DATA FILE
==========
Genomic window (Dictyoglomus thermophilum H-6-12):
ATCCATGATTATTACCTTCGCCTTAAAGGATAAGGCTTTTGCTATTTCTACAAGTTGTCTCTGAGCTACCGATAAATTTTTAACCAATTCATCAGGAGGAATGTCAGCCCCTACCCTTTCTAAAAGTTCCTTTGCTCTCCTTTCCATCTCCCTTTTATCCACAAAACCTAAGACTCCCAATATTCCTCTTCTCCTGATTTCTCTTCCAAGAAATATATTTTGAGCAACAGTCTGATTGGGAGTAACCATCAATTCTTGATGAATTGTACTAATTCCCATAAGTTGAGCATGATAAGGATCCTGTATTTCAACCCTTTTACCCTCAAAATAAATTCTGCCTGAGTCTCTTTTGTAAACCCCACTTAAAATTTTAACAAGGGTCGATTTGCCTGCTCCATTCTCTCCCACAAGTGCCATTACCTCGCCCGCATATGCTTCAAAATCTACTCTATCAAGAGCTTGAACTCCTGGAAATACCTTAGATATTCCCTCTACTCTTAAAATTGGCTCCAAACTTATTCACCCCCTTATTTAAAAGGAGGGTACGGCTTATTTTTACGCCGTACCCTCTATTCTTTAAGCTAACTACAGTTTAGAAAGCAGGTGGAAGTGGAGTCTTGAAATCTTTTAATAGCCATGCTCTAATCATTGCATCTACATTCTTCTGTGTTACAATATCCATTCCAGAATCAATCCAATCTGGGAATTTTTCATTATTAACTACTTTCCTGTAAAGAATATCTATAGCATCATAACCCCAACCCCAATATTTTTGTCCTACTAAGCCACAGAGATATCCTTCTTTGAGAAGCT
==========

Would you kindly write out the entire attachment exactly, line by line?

Genomic window (Dictyoglomus thermophilum H-6-12):
ATCCATGATTATTACCTTCGCCTTAAAGGATAAGGCTTTTGCTATTTCTACAAGTTGTCTCTGAGCTACCGATAAATTTTTAACCAATTCATCAGGAGGAATGTCAGCCCCTACCCTTTCTAAAAGTTCCTTTGCTCTCCTTTCCATCTCCCTTTTATCCACAAAACCTAAGACTCCCAATATTCCTCTTCTCCTGATTTCTCTTCCAAGAAATATATTTTGAGCAACAGTCTGATTGGGAGTAACCATCAATTCTTGATGAATTGTACTAATTCCCATAAGTTGAGCATGATAAGGATCCTGTATTTCAACCCTTTTACCCTCAAAATAAATTCTGCCTGAGTCTCTTTTGTAAACCCCACTTAAAATTTTAACAAGGGTCGATTTGCCTGCTCCATTCTCTCCCACAAGTGCCATTACCTCGCCCGCATATGCTTCAAAATCTACTCTATCAAGAGCTTGAACTCCTGGAAATACCTTAGATATTCCCTCTACTCTTAAAATTGGCTCCAAACTTATTCACCCCCTTATTTAAAAGGAGGGTACGGCTTATTTTTACGCCGTACCCTCTATTCTTTAAGCTAACTACAGTTTAGAAAGCAGGTGGAAGTGGAGTCTTGAAATCTTTTAATAGCCATGCTCTAATCATTGCATCTACATTCTTCTGTGTTACAATATCCATTCCAGAATCAATCCAATCTGGGAATTTTTCATTATTAACTACTTTCCTGTAAAGAATATCTATAGCATCATAACCCCAACCCCAATATTTTTGTCCTACTAAGCCACAGAGATATCCTTCTTTGAGAAGCT